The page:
The Global Development Studies (GDS) minor allows students to explore the political, economic, and sociocultural dimensions of global development, while also providing opportunities to learn skills and engage in experiences that enable future studies or work in the field of global development.
Looking back at the classes I have taken at this university and what I have learned over my four years here, it is clear that global development has been a constant underlying theme all in all my studies. Although I did not originally notice the overlapping themes in my first few semesters, I quickly began picking up on the connections following my first global development studies class. From that point on, I have been able to understand the ways in which development theories and frameworks have impacted almost every field of study. I think that global development is important to study because not only does it provide you with a deeper understanding of the international system and policy creation, but it is prevalent in so many other fields, whether obvious or not.
When Global Development Studies was launched, I was ecstatic. I have always been interested in global health care and when I found out there would be a possibility to merge my pre-med studies with my global interests, I knew that this was what I wanted to do. I came into Puget Sound with enough science credits that I was able to spend a lot of time with Global Development Studies, and I am so glad I did. The ability for me to be able to critically think about global health inequities and the challenges that the world faces when it comes to policy making and funding of healthcare gives me perspective when I am working in my community.
Studying Global Development has been one of the most fulfilling aspects of my college career. Global Development Studies classes helped to open up my world view and allowed me to better understand how and why countries interact the way they do. I chose to do the GDS emphasis because it fell in line with my International Political Economy major extremely well. It pushed me to take a few classes I wouldn't have thought to take and those classes have been some of the most valuable I've taken throughout college.
Global Development Studies is extremely valuable for those interested in understanding macro-level modern trends, patterns, events that happen around the world and that ultimately shape how the international system works. I decided to study global development because global issues have always interested me and I wanted to be able to comprehend the bigger picture related to some of the most important topics of our time, including urbanization, environmental degradation, education, and healthcare, and to evaluate them at the global, national, and local levels. It is a great interdisciplinary minor because there is so much variety to the topics that can fall under the category of global development.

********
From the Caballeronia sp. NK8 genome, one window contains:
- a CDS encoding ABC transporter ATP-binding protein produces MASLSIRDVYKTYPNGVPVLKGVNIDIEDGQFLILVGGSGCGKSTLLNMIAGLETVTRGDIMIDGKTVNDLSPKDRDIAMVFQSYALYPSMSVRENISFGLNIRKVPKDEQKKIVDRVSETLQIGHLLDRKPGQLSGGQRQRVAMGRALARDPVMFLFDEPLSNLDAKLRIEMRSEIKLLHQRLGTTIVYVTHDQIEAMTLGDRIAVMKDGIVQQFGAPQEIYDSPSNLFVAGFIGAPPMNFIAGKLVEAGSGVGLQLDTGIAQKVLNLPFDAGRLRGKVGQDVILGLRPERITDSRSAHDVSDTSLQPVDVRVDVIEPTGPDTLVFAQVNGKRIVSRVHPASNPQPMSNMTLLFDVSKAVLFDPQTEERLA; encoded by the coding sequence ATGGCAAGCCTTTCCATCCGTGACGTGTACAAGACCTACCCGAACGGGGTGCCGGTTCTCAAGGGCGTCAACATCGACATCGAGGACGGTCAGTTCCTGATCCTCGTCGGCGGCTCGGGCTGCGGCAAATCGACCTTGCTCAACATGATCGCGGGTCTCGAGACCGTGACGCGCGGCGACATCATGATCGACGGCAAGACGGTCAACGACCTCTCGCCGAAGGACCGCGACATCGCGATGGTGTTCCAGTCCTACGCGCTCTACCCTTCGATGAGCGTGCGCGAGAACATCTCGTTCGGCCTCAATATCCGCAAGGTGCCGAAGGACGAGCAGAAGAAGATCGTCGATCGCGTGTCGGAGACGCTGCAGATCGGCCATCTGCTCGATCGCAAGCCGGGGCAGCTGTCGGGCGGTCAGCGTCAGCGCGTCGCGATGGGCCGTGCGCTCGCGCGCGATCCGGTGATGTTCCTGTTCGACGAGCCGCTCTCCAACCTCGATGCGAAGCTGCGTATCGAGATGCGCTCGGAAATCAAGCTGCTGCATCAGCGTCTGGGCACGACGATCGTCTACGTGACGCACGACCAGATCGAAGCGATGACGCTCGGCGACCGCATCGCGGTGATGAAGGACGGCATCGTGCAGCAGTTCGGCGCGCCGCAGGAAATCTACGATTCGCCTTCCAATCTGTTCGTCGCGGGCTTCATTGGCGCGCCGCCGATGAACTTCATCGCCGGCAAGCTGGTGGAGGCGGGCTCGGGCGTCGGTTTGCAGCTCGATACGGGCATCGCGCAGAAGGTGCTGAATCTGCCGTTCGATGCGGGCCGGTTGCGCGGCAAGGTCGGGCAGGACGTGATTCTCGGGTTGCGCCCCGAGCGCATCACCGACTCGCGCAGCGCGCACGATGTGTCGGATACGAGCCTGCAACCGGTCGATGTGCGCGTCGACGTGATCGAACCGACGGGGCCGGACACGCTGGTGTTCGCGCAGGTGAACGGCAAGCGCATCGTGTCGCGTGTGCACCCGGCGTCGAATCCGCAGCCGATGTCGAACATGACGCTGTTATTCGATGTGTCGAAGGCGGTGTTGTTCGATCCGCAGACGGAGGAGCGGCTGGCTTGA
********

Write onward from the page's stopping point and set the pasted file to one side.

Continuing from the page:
As a sociology and anthropology major, and as someone who enjoys learning other languages, the interaction between two cultures is something I think about a lot. I quickly realized that GDS presents its materials in a way for students to historically contextualize their own lives within a broader global narrative, as well as understand the contemporary movements for a variety of intersectional issues that are being explored across the world. In a world that is becoming ever more connected, I found that it was through my GDS classes where I really learned and understood not just about development, but about the global processes connecting the world, as well as my own place within it. In this way, I feel more prepared for engaging with others, and interacting with cultures that are outside of my own.
I believe that Global Development Studies is invaluable in contextualizing the world today. Our experience of globalization means that political, economic, and social decisions impact people across the world, including people in developing countries. Global Development Studies ended up being the centralizing theme of my varying interests of French, music, and International Political Economy. It was through GDS that much of the Francophone literature that I read in French classes made sense in light of the history of colonialism and development. My goal is to make or contribute to a positive change in the world, and I believe that GDS has not only shown me some of the most pressing problems that need to be solved, but has also provided me with the tools to collaborate to solve these problems.
Global Development contextualizes modern affairs by building a foundation of knowledge that spans across an array of interesting and valuable topics such as Global Health, Economic Development, and interdisciplinary topics like transnational relations between China and Latin America. Paired with my Economics major and Chinese minor, I found that Global Development Studies provided me with the unique opportunity to dive deeper into international development topics that were just being mentioned in my other courses. I hope that from my studies, I will be able to leverage my knowledge from GDS and in some way contribute to positive and sustainable change on a global level.
The Global Development Studies minor has allowed me to see outside the world of science and to analyze how networks of social, political, cultural, and economic factors are influencing the world around me. The interdisciplinary approach of this program has allowed me to explore many different subjects within the minor, such as global trade relationships, tourism, and healthcare practices that have ultimately led to a more complex understanding of different processes that have shaped global inequality.